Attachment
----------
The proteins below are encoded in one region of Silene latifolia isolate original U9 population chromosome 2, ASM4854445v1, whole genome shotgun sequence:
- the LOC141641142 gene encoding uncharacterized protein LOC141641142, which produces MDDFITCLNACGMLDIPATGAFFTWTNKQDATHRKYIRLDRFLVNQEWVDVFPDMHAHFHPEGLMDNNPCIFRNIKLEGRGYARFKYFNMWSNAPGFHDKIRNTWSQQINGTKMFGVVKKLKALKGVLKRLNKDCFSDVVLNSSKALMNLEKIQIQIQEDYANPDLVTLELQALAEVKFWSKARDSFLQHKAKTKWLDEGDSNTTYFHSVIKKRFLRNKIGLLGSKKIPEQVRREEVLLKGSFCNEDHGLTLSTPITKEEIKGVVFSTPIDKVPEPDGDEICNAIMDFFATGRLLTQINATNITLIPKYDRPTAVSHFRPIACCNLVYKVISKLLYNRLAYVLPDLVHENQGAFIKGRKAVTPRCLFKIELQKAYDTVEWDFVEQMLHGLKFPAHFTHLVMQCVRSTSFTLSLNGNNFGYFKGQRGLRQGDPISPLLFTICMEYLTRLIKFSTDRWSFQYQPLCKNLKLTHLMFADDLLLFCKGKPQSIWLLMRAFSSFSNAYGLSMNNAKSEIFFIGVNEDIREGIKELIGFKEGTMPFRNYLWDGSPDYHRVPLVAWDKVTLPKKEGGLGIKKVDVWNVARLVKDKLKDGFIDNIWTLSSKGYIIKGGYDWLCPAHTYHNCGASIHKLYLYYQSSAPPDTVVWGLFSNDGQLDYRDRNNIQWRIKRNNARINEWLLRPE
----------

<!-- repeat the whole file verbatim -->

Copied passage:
The proteins below are encoded in one region of Silene latifolia isolate original U9 population chromosome 2, ASM4854445v1, whole genome shotgun sequence:
- the LOC141641142 gene encoding uncharacterized protein LOC141641142, which produces MDDFITCLNACGMLDIPATGAFFTWTNKQDATHRKYIRLDRFLVNQEWVDVFPDMHAHFHPEGLMDNNPCIFRNIKLEGRGYARFKYFNMWSNAPGFHDKIRNTWSQQINGTKMFGVVKKLKALKGVLKRLNKDCFSDVVLNSSKALMNLEKIQIQIQEDYANPDLVTLELQALAEVKFWSKARDSFLQHKAKTKWLDEGDSNTTYFHSVIKKRFLRNKIGLLGSKKIPEQVRREEVLLKGSFCNEDHGLTLSTPITKEEIKGVVFSTPIDKVPEPDGDEICNAIMDFFATGRLLTQINATNITLIPKYDRPTAVSHFRPIACCNLVYKVISKLLYNRLAYVLPDLVHENQGAFIKGRKAVTPRCLFKIELQKAYDTVEWDFVEQMLHGLKFPAHFTHLVMQCVRSTSFTLSLNGNNFGYFKGQRGLRQGDPISPLLFTICMEYLTRLIKFSTDRWSFQYQPLCKNLKLTHLMFADDLLLFCKGKPQSIWLLMRAFSSFSNAYGLSMNNAKSEIFFIGVNEDIREGIKELIGFKEGTMPFRNYLWDGSPDYHRVPLVAWDKVTLPKKEGGLGIKKVDVWNVARLVKDKLKDGFIDNIWTLSSKGYIIKGGYDWLCPAHTYHNCGASIHKLYLYYQSSAPPDTVVWGLFSNDGQLDYRDRNNIQWRIKRNNARINEWLLRPE